Thursday, March 03, 2011

Almost all nursing homes have employees with criminal past, estimated at 5% of total staff

Does your state require background checks for nursing-home employees? All of them? A new federal report says 92 percent of nursing homes employ someone with a criminal record, and "About 5 percent of nursing home workers—or one out of every 20—had at least one conviction, according to the report, which took a random sample of 260 nursing homes certified by Medicare and ran FBI background checks on their workers," writes Marian Wang of ProPublica, the nonprofit investigative news agency.

Most states require such facilities to check the backgrounds of applicants for employment, but the standards vary. The lack of national standards allows people convicted in one state to work in another—a more significant factor in states that border several other states and have population centers on the borders.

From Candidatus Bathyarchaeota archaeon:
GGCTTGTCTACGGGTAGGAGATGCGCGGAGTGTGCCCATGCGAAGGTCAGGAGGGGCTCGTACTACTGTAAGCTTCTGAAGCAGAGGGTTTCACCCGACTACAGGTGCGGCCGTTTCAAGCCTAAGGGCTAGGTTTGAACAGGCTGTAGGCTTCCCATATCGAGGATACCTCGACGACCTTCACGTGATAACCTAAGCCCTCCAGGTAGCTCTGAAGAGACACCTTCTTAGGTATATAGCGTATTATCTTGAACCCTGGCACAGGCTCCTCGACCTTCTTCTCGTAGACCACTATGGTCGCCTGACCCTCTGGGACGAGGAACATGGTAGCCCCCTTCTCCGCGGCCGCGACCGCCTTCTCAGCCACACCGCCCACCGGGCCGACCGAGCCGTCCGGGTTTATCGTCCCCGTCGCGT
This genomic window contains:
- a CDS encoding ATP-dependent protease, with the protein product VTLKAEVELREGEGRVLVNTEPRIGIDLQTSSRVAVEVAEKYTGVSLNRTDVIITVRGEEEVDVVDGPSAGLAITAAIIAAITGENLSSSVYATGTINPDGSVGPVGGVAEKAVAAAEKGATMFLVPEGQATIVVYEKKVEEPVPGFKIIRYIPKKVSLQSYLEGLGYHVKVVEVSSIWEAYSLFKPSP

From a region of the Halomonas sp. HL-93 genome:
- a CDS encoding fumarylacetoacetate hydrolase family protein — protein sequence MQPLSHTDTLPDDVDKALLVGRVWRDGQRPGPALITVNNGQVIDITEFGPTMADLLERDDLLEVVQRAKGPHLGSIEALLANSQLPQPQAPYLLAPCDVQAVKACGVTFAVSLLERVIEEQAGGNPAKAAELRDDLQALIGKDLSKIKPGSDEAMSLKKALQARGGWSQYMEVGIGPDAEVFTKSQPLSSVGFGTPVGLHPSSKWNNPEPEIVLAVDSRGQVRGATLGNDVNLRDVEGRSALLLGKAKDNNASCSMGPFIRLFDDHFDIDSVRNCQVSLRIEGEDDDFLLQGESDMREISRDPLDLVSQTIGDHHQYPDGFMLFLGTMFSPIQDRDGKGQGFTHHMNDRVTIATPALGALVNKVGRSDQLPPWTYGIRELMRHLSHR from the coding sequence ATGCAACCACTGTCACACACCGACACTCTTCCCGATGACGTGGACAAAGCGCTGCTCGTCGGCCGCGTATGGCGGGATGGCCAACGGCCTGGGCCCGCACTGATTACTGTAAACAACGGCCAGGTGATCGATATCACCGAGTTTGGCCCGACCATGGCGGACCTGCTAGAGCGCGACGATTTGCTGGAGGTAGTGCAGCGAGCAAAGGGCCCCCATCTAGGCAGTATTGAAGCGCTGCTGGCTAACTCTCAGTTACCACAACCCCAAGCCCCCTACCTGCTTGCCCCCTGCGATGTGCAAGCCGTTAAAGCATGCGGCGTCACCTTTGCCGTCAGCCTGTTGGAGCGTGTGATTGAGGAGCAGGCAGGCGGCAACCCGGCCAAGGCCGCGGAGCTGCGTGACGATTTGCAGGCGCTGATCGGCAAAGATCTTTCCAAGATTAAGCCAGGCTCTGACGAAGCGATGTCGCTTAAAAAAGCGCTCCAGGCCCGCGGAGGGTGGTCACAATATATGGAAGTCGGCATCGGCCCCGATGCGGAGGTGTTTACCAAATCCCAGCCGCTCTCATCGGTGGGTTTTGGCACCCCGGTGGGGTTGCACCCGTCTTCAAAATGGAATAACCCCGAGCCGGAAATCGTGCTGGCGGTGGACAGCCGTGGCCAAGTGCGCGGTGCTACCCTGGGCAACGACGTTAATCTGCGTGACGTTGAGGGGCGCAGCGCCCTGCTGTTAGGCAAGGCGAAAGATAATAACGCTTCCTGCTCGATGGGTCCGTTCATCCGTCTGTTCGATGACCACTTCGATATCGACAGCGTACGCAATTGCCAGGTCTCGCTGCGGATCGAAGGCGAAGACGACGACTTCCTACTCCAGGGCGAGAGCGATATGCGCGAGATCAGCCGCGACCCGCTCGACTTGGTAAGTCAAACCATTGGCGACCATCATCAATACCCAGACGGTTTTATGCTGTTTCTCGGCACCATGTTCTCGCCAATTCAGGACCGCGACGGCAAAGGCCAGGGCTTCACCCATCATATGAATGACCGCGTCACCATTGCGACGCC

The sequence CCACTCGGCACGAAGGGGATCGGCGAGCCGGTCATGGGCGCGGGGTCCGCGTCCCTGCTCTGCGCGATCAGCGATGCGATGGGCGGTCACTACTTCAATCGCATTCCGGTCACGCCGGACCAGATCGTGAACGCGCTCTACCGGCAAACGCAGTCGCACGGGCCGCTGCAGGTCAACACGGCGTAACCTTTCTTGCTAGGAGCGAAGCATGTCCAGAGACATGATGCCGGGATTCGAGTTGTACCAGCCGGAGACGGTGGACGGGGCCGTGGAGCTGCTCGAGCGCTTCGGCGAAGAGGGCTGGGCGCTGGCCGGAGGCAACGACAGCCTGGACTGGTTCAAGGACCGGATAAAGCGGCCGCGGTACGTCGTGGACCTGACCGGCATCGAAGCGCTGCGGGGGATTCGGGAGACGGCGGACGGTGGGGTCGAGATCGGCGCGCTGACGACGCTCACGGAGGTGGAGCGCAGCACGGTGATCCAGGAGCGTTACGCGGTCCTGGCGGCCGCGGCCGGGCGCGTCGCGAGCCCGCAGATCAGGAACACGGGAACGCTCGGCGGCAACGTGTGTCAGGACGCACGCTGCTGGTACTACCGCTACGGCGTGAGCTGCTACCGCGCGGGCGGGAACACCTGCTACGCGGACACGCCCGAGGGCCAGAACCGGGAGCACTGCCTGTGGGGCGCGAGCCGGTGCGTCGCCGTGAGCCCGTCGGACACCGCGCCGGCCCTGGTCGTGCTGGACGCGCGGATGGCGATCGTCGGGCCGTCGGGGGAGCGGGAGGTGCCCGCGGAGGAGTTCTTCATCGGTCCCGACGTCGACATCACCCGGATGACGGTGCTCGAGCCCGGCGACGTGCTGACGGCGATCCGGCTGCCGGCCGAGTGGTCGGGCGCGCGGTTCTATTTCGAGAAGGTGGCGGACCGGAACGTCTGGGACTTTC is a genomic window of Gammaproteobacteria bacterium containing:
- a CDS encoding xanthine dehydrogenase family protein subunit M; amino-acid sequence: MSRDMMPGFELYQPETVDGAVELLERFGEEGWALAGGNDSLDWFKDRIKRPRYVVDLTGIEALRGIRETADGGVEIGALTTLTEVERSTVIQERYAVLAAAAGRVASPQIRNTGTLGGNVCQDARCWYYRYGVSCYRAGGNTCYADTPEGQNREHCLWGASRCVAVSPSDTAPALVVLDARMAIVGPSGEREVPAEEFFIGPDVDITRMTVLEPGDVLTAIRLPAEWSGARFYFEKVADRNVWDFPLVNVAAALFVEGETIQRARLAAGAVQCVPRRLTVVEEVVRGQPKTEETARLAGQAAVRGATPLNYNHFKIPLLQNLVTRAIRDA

“The current system of background checks is haphazard, inconsistent and full of gaping holes in many states,” Sen. Herb Kohl, D-Wis., chairman of the Senate Aging Committee, told The New York Times. “Predators can easily evade detection during the hiring process, securing jobs that allow them to assault, abuse and steal from defenseless elders.”

1 comment:

Kewball said...

Where *should* those with criminal past seek employment?